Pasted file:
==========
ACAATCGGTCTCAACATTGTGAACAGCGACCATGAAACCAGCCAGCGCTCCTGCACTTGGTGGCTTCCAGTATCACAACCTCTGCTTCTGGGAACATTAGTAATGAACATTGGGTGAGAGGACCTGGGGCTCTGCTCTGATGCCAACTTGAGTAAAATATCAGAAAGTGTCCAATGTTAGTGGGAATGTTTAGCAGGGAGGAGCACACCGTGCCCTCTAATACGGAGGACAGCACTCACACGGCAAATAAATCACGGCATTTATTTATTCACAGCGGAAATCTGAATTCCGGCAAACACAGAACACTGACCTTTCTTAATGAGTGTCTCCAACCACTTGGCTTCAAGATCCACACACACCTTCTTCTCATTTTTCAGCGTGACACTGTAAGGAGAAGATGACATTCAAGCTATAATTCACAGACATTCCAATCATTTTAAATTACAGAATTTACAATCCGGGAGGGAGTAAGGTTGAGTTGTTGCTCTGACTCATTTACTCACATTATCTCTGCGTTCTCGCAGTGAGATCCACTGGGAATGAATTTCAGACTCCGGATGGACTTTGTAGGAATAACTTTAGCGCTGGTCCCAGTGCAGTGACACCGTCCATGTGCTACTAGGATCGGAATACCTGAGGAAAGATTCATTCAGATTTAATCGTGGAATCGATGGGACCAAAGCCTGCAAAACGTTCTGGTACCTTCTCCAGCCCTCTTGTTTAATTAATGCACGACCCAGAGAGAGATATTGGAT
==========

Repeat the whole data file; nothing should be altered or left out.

ACAATCGGTCTCAACATTGTGAACAGCGACCATGAAACCAGCCAGCGCTCCTGCACTTGGTGGCTTCCAGTATCACAACCTCTGCTTCTGGGAACATTAGTAATGAACATTGGGTGAGAGGACCTGGGGCTCTGCTCTGATGCCAACTTGAGTAAAATATCAGAAAGTGTCCAATGTTAGTGGGAATGTTTAGCAGGGAGGAGCACACCGTGCCCTCTAATACGGAGGACAGCACTCACACGGCAAATAAATCACGGCATTTATTTATTCACAGCGGAAATCTGAATTCCGGCAAACACAGAACACTGACCTTTCTTAATGAGTGTCTCCAACCACTTGGCTTCAAGATCCACACACACCTTCTTCTCATTTTTCAGCGTGACACTGTAAGGAGAAGATGACATTCAAGCTATAATTCACAGACATTCCAATCATTTTAAATTACAGAATTTACAATCCGGGAGGGAGTAAGGTTGAGTTGTTGCTCTGACTCATTTACTCACATTATCTCTGCGTTCTCGCAGTGAGATCCACTGGGAATGAATTTCAGACTCCGGATGGACTTTGTAGGAATAACTTTAGCGCTGGTCCCAGTGCAGTGACACCGTCCATGTGCTACTAGGATCGGAATACCTGAGGAAAGATTCATTCAGATTTAATCGTGGAATCGATGGGACCAAAGCCTGCAAAACGTTCTGGTACCTTCTCCAGCCCTCTTGTTTAATTAATGCACGACCCAGAGAGAGATATTGGAT